In an ironic bit of prophesy, the managing director of Bank Leu International Ltd.'s Bahamian office warned colleagues five years ago that the Securities and Exchange Commission was getting tough on illegal insider trading.

Jean-Pierre Fraysse advised, "We had to be quite careful if we had clients sailing a bit too close to the wind. We have one," Fraysse said in the interoffice memo.

Bank Leu's client, Dennis B. Levine, the subject of the memo, was not only sailing too close to the wind, he pitch-poled and sank the boat.

Now, the question is how many others Levine will take down with him following his guilty plea last week to federal charges of illegal insider trading and his pledge to cooperate with prosecutors. Levine is expected implicate others in important positions in New York's investment community who, like Levine, will be accused of taking personal advantage of confidential information about takeovers and mergers to make a killing on the stock market or boost their careers.

While the SEC's crackdown has drawn applause from Congress and many other quarters, there is some faint growling from a few critics who warn that the commission may be stretching its enforcement powers too far.

By reaching past Levine to the loose network of arbitrageurs, traders and lawyers who are hooked up to the Wall Street grapevine, the SEC risks disrupting the innocent flow of tips, speculation and inside dope that helps grease the stock market, the critics say.

For the first time, the SEC's targets are not just classic "insiders" -- corporate directors or executives who know of big news within the company and buy the stock; nor are they only those outside the company who get inside information based on a clear position of trust and accountability, like a lawyer or investment adviser.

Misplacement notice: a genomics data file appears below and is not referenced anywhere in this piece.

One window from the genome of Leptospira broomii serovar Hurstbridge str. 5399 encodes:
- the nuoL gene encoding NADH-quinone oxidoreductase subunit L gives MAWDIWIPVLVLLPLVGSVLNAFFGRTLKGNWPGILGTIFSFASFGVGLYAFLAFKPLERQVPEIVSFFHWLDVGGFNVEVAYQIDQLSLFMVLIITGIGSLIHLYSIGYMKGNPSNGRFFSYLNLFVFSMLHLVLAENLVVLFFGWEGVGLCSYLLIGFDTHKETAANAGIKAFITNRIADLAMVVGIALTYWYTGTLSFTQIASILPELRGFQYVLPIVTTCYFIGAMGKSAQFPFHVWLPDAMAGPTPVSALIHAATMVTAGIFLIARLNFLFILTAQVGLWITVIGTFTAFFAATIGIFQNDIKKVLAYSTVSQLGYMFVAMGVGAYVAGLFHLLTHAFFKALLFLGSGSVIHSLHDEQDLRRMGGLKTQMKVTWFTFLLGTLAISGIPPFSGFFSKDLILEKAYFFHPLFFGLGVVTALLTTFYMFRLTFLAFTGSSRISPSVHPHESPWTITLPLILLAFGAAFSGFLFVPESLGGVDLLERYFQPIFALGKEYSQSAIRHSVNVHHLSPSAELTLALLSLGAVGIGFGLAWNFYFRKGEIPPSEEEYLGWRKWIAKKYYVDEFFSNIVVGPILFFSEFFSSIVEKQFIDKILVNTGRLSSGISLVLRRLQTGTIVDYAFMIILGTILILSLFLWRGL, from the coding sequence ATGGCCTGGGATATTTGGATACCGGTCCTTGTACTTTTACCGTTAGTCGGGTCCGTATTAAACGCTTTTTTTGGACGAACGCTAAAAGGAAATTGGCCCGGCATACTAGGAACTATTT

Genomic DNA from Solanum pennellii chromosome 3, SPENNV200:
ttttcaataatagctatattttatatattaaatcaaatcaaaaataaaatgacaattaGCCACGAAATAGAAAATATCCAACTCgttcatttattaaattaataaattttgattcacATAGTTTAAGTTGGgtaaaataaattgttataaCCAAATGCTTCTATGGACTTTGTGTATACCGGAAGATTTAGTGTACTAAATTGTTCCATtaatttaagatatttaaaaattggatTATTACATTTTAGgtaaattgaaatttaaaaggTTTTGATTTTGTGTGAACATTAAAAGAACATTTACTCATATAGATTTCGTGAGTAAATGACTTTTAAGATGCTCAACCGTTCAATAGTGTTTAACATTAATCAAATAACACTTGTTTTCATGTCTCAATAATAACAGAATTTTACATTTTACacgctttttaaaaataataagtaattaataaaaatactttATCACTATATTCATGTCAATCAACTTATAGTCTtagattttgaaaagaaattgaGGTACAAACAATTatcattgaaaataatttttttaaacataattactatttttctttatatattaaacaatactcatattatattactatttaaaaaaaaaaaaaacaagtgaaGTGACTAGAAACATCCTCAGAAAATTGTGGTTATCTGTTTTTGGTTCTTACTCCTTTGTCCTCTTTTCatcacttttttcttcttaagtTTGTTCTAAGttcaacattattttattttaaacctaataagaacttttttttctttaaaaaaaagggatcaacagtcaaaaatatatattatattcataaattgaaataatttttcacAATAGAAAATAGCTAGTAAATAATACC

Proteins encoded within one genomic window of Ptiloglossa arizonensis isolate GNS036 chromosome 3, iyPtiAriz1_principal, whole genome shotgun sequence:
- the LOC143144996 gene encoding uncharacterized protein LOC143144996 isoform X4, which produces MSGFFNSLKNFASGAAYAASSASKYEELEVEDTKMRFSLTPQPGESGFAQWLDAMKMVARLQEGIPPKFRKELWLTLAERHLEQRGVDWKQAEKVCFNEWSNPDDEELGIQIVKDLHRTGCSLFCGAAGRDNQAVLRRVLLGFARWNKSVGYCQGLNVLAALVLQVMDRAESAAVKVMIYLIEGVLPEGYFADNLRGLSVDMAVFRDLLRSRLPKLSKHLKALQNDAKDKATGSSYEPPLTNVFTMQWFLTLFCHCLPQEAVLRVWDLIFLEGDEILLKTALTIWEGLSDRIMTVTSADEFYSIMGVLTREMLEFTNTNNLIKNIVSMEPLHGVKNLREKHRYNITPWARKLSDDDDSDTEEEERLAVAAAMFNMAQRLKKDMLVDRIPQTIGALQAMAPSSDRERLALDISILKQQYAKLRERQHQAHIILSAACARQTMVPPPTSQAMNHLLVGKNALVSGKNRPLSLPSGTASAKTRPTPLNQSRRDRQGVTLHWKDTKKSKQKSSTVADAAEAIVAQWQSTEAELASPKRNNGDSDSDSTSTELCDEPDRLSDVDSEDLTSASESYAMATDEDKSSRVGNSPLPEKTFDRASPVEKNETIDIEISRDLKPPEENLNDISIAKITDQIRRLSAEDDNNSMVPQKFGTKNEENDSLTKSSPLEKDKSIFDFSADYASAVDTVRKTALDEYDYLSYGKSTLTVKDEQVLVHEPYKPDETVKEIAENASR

Now, using its new Rule 14e-3, the SEC has its sights on anyone who buys stock in a merger or takeover situation using confidential inside information and knowing that it came from an inside source.

"A chill has settled on Wall Street's community of risk arbitrageurs, traders who speculate in takeover stocks and who have played a key rule in this decade's corporate takeover surge," said Barron's this week. Especially at risk are the arbitrageurs, professional traders whose profits come from carefully calculated moves in and out of a company's stock during takeover situations.

Barron's noted that the trading volume on the New York Stock Exchange had dropped to 110 million shares last Thursday from 135 million shares the week before. Market followers saw this dip as evidence that uneasy traders were on the sidelines, Barron's said.

While the SEC is taking its full swing at inside traders, it doesn't want to be accused of mucking up markets.

SEC Commissioner Joseph Grundfest sought to reassure the securities industry that the recent insider cases against Levine and others don't signal a general war on traders.

"Absolutely nothing that has happened in the past month should cause any concern to arbitrageurs or bankers who have not clearly traded on the basis of misappropriated information or information obtained in the breach of a fiduciary duty," Grundfest said in a recent speech.